Sampling shall be done within the dump site itself and in the contiguous area. Sufficient control stations outside a disposal site shall be occupied to characterize the control area environment at least as well as the disposal site itself. Where there are known persistent currents, sampling in contiguous areas shall include at least two stations downcurrent of the dump site, and at least two stations upcurrent of the site.
Measurements in the water column at and near the dump site—
Water quality parameters measured.
These shall include the major indicators of water quality, particularly those likely to be affected by the waste proposed to be dumped. Specifically included at all stations are measurements of temperature, dissolved oxygen, salinity, suspended solids, turbidity, total organic carbon, pH, inorganic nutrients, and chlorophyll a.
At one station near the center of the disposal site, samples of the water column shall be taken for the analysis of the following parameters: Mercury, cadmium, copper, chromium, zinc, lead, arsenic, selenium, vanadium, beryllium, nickel, pesticides, petroleum hydrocarbons, and persistent organoha--logens. These samples shall be preserved for subsequent analysis by or under the direct supervision of EPA laboratories in accordance with the approved plan of study.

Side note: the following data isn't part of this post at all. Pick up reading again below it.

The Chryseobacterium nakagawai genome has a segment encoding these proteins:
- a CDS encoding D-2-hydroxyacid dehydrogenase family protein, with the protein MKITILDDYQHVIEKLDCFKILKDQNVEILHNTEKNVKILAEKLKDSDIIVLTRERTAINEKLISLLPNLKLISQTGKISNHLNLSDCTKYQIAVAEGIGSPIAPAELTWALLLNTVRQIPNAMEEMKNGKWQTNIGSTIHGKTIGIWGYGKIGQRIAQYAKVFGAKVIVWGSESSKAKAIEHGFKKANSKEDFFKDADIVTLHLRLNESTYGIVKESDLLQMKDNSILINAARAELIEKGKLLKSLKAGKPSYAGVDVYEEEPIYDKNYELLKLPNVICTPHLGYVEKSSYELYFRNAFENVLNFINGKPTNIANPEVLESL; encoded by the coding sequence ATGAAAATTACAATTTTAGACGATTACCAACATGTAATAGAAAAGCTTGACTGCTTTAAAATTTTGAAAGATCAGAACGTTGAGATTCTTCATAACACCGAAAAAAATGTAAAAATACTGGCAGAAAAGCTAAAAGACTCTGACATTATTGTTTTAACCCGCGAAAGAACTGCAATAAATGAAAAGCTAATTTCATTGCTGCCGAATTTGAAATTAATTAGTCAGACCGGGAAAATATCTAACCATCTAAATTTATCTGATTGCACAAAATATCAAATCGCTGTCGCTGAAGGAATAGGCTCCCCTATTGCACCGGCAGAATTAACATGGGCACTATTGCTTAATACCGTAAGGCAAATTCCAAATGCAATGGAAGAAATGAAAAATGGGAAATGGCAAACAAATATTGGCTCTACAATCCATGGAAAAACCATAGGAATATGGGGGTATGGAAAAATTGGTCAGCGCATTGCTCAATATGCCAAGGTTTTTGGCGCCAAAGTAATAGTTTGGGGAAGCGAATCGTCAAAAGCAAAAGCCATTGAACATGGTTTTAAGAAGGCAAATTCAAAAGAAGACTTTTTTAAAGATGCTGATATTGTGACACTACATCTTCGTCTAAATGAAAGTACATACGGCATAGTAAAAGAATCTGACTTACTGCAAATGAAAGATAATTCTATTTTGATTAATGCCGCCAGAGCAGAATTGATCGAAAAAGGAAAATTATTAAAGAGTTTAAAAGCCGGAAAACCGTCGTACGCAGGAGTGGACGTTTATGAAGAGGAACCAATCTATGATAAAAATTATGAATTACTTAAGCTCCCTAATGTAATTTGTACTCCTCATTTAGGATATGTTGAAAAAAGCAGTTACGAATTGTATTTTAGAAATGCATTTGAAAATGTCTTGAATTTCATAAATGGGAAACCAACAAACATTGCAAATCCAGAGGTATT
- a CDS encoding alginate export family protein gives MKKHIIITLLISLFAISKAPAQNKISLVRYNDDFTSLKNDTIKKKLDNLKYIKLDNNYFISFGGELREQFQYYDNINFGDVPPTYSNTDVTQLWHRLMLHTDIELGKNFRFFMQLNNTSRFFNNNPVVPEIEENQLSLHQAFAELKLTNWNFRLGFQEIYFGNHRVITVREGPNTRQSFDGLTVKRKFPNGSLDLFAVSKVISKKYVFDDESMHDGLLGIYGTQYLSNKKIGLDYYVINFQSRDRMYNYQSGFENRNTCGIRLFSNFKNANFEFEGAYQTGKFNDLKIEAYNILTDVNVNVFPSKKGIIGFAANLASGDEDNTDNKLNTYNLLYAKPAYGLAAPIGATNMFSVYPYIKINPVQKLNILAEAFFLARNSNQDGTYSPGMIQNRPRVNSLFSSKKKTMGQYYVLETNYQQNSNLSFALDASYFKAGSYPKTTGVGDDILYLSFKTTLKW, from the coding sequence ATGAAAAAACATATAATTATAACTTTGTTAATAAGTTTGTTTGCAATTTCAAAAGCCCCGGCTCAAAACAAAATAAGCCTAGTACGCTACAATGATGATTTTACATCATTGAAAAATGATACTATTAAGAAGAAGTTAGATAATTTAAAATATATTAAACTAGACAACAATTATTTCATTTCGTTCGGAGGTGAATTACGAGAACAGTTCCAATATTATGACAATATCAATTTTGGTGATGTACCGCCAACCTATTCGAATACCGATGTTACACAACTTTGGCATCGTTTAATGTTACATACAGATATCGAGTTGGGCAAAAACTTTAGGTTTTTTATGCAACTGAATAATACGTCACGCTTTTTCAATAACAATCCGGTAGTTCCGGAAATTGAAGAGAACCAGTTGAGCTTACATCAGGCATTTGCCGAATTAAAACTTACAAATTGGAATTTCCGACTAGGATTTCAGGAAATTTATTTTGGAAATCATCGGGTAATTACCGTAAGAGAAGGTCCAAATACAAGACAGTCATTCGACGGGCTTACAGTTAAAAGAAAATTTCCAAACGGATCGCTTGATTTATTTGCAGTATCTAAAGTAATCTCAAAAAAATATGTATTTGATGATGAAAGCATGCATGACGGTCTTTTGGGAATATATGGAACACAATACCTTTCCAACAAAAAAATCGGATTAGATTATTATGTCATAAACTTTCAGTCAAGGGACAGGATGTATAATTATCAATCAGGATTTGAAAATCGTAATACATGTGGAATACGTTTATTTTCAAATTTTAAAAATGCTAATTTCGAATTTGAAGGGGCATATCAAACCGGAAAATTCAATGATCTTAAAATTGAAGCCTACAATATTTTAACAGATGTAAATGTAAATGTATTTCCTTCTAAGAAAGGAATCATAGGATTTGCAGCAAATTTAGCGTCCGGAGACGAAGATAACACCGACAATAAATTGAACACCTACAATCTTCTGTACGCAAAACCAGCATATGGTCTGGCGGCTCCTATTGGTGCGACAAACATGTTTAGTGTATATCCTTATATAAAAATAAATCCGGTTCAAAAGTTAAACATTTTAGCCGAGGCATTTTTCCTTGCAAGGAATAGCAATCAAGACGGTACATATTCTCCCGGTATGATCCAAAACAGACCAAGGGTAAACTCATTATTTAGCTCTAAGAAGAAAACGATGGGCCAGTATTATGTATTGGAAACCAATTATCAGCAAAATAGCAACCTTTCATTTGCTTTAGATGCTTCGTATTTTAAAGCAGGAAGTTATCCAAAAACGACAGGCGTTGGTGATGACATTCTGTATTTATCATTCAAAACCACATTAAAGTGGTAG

These parameters are the basic requirements for all sites. For the evaluation of any specific disposal site additional measurements may be required, depending on the present or intended use of the site. Additional parameters may be selected based on the materials likely to be in wastes dumped at the site, and on parameters likely to be affected by constituents of such wastes. Analysis for other constituents characteristic of wastes discharged to a particular disposal site, or of the impact of such wastes on water quality, will be included in accordance with the approved plan of study.
Water quality sampling requirements.